Recycling rates across the UK have begun to plateau at around 50 per cent of the waste produced by households. This has started alarm bells ringing within the sector and government bodies; meanwhile you just have to read comments on stories in the national newspapers around recycling to see the apathy and mistrust that exists.
The lack of transparency as to what happens to separated waste, as well as rare incidences of recycling ending up in landfill due to supply chain challenges, breed contempt and mistrust amongst those we need to engage with in order to see the waste put to its best use as a resource.
Indeed, Lord de Mauley, a Defra minister, has added fuel to the fire by stating that the revised Waste Directive, which comes into force on January 1st 2015, may require councils to add more separation systems for householders. There is discord across the industry as to the interpretation of the wording of the Directive and whether it requires councils to collect separated materials or comingle. The reasoning behind collecting separated materials is the impact comingling and subsequent contamination can have further down the recycling process.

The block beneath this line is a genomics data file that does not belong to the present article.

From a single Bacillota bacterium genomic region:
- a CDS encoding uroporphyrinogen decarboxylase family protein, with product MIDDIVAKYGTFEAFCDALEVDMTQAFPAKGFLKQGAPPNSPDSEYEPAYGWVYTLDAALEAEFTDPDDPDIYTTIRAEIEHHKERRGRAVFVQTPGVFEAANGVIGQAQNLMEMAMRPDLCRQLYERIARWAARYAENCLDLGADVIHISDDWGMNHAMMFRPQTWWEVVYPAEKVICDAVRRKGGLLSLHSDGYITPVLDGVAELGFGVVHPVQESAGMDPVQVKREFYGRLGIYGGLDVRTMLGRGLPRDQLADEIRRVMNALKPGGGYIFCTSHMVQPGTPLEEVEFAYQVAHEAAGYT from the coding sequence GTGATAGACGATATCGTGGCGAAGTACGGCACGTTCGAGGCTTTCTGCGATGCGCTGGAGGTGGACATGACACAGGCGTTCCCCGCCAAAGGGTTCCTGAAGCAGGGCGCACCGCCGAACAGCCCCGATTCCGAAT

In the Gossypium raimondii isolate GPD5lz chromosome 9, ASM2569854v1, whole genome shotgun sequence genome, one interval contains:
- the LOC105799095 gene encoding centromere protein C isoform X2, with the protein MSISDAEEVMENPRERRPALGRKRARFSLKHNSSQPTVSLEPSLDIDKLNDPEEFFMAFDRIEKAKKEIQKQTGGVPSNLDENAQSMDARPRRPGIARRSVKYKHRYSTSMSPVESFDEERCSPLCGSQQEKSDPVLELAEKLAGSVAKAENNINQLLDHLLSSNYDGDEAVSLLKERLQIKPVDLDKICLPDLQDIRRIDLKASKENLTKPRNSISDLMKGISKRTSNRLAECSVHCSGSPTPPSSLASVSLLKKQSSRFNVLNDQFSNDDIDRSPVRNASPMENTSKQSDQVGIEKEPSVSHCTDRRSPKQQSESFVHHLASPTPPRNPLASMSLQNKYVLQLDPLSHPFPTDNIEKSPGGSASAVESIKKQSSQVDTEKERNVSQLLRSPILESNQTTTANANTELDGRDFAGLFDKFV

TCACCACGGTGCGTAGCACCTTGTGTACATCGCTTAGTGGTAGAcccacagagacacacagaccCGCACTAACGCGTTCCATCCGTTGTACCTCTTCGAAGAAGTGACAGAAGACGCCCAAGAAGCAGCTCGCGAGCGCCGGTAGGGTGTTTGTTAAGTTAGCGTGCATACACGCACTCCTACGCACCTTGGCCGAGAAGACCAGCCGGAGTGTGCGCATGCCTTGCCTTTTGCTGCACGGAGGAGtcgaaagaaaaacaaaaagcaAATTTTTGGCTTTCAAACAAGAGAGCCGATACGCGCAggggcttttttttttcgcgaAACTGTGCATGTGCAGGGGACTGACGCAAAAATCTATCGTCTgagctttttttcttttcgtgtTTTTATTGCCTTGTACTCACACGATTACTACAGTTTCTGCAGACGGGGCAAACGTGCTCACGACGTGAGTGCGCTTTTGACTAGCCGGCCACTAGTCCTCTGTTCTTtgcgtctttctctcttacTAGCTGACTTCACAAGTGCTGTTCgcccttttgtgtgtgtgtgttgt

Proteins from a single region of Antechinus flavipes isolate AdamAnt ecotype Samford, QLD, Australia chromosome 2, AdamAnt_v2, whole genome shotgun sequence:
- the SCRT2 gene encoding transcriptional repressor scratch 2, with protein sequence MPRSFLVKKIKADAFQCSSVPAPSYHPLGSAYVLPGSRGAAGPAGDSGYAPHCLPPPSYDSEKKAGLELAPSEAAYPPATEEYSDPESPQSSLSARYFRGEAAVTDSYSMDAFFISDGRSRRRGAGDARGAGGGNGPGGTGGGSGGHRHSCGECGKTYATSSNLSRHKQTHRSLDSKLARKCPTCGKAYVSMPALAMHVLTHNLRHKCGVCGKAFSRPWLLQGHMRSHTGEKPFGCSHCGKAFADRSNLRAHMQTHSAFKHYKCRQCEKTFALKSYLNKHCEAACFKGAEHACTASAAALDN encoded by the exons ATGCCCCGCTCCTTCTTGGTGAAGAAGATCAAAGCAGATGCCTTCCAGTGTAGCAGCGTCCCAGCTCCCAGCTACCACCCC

However councils decide to interpret the revised Waste Framework Directive, what is important is that engagement with communities becomes a priority. It’s hindered significantly by communications budgets being slashed following the public spending cuts, but it’s only through open communication about how waste is treated and reprocessed will the public fully appreciate why separating their waste is important and the implications of not doing it. Knowing how their waste is being incorporated into new products or even the green energy they purchase will result in the public recycling more and ultimately help to kickstart the rise of recycling rates.